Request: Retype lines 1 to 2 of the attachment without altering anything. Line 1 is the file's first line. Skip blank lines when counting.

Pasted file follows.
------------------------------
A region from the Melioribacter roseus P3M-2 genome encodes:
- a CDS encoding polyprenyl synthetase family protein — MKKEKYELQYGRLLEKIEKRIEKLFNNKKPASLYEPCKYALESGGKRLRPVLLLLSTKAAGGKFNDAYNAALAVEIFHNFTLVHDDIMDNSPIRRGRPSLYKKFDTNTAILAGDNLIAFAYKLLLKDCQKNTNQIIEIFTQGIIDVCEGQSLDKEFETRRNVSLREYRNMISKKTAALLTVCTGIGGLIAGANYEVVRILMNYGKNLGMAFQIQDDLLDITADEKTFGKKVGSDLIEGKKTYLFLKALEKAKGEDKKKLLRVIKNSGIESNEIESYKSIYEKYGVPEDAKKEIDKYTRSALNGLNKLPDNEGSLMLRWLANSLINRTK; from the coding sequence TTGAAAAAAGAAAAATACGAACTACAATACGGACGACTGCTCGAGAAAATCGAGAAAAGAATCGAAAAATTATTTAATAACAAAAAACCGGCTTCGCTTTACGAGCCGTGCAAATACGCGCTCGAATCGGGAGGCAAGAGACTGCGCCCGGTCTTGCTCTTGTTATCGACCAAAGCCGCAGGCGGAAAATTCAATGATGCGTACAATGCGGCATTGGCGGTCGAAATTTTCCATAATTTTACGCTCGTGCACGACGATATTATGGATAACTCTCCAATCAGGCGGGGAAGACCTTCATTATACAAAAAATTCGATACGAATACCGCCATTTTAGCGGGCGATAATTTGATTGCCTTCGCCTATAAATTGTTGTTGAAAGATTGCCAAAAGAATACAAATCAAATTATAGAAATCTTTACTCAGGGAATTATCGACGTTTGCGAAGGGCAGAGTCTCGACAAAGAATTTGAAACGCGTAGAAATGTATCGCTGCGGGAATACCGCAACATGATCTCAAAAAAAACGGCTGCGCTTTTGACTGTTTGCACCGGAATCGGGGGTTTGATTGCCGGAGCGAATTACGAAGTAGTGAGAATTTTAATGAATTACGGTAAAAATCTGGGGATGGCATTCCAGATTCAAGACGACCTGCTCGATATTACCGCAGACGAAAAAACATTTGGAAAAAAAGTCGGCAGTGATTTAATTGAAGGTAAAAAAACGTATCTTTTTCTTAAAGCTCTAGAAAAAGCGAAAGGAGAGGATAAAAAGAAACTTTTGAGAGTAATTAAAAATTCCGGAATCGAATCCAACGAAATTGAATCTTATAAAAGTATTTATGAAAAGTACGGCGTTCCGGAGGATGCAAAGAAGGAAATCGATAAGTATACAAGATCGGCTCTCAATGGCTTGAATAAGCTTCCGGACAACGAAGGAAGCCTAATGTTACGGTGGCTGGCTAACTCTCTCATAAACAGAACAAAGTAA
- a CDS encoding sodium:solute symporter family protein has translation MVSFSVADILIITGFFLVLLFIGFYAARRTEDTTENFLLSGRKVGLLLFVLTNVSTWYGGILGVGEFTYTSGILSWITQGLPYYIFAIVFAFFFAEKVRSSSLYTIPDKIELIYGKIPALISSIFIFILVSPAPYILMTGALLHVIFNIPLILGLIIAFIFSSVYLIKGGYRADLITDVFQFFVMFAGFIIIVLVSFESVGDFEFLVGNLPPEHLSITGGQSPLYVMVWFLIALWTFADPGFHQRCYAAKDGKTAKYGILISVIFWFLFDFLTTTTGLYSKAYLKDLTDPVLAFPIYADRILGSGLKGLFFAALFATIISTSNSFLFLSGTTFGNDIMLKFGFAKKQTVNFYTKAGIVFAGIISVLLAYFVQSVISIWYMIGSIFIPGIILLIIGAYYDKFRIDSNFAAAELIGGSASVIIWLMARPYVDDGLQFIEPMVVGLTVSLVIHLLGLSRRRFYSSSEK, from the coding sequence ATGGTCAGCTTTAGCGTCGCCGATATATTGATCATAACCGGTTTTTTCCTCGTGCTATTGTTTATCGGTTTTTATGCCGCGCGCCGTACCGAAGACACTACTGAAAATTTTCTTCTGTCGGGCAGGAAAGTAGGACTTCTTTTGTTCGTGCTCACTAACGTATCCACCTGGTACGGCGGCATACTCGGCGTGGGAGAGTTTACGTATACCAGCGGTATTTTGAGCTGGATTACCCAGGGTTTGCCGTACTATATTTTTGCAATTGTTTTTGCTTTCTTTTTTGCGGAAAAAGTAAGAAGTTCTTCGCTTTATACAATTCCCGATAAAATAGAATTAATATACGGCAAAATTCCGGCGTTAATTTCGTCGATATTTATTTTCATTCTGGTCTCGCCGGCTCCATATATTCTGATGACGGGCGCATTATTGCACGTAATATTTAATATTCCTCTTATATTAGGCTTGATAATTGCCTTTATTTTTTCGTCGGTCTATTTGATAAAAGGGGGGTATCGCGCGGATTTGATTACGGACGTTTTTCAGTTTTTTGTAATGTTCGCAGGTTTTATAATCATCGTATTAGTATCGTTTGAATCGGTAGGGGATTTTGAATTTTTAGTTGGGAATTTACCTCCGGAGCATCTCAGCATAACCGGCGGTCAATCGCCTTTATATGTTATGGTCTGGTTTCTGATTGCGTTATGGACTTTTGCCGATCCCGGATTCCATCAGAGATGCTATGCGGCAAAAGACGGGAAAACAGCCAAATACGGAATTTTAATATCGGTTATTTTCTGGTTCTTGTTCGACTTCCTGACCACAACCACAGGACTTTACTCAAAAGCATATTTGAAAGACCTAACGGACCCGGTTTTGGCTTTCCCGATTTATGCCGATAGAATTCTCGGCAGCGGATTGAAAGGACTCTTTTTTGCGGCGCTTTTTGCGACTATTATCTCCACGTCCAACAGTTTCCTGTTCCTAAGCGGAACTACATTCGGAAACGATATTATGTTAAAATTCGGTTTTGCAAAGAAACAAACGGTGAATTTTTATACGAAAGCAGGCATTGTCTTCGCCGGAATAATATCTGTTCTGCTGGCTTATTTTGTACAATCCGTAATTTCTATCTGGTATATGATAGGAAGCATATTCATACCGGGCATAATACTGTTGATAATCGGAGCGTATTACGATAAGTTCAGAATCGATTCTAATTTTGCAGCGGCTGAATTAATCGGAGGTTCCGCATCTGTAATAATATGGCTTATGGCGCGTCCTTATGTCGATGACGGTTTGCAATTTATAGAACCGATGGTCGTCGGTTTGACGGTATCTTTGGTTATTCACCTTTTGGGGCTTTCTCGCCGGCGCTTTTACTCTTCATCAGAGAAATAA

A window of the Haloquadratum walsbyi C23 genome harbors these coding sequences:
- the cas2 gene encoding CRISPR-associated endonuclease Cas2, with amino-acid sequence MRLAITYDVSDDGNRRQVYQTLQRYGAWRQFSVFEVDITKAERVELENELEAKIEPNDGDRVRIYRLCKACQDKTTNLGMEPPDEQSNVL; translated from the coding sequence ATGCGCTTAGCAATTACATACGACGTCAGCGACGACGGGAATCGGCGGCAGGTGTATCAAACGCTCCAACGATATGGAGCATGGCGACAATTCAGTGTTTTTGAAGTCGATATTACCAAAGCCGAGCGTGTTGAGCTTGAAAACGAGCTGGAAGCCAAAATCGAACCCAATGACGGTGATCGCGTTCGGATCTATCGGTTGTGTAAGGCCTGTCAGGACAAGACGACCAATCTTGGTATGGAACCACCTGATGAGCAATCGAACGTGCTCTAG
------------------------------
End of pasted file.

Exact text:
A region from the Melioribacter roseus P3M-2 genome encodes:
- a CDS encoding polyprenyl synthetase family protein — MKKEKYELQYGRLLEKIEKRIEKLFNNKKPASLYEPCKYALESGGKRLRPVLLLLSTKAAGGKFNDAYNAALAVEIFHNFTLVHDDIMDNSPIRRGRPSLYKKFDTNTAILAGDNLIAFAYKLLLKDCQKNTNQIIEIFTQGIIDVCEGQSLDKEFETRRNVSLREYRNMISKKTAALLTVCTGIGGLIAGANYEVVRILMNYGKNLGMAFQIQDDLLDITADEKTFGKKVGSDLIEGKKTYLFLKALEKAKGEDKKKLLRVIKNSGIESNEIESYKSIYEKYGVPEDAKKEIDKYTRSALNGLNKLPDNEGSLMLRWLANSLINRTK; from the coding sequence TTGAAAAAAGAAAAATACGAACTACAATACGGACGACTGCTCGAGAAAATCGAGAAAAGAATCGAAAAATTATTTAATAACAAAAAACCGGCTTCGCTTTACGAGCCGTGCAAATACGCGCTCGAATCGGGAGGCAAGAGACTGCGCCCGGTCTTGCTCTTGTTATCGACCAAAGCCGCAGGCGGAAAATTCAATGATGCGTACAATGCGGCATTGGCGGTCGAAATTTTCCATAATTTTACGCTCGTGCACGACGATATTATGGATAACTCTCCAATCAGGCGGGGAAGACCTTCATTATACAAAAAATTCGATACGAATACCGCCATTTTAGCGGGCGATAATTTGATTGCCTTCGCCTATAAATTGTTGTTGAAAGATTGCCAAAAGAATACAAATCAAATTATAGAAATCTTTACTCAGGGAATTATCGACGTTTGCGAAGGGCAGAGTCTCGACAAAGAATTTGAAACGCGTAGAAATGTATCGCTGCGGGAATACCGCAACATGATCTCAAAAAAAACGGCTGCGCTTTTGACTGTTTGCACCGGAATCGGGGGTTTGATTGCCGGAGCGAATTACGAAGTAGTGAGAATTTTAATGAATTACGGTAAAAATCTGGGGATGGCATTCCAGATTCAAGACGACCTGCTCGATATTACCGCAGACGAAAAAACATTTGGAAAAAAAGTCGGCAGTGATTTAATTGAAGGTAAAAAAACGTATCTTTTTCTTAAAGCTCTAGAAAAAGCGAAAGGAGAGGATAAAAAGAAACTTTTGAGAGTAATTAAAAATTCCGGAATCGAATCCAACGAAATTGAATCTTATAAAAGTATTTATGAAAAGTACGGCGTTCCGGAGGATGCAAAGAAGGAAATCGATAAGTATACAAGATCGGCTCTCAATGGCTTGAATAAGCTTCCGGACAACGAAGGAAGCCTAATGTTACGGTGGCTGGCTAACTCTCTCATAAACAGAACAAAGTAA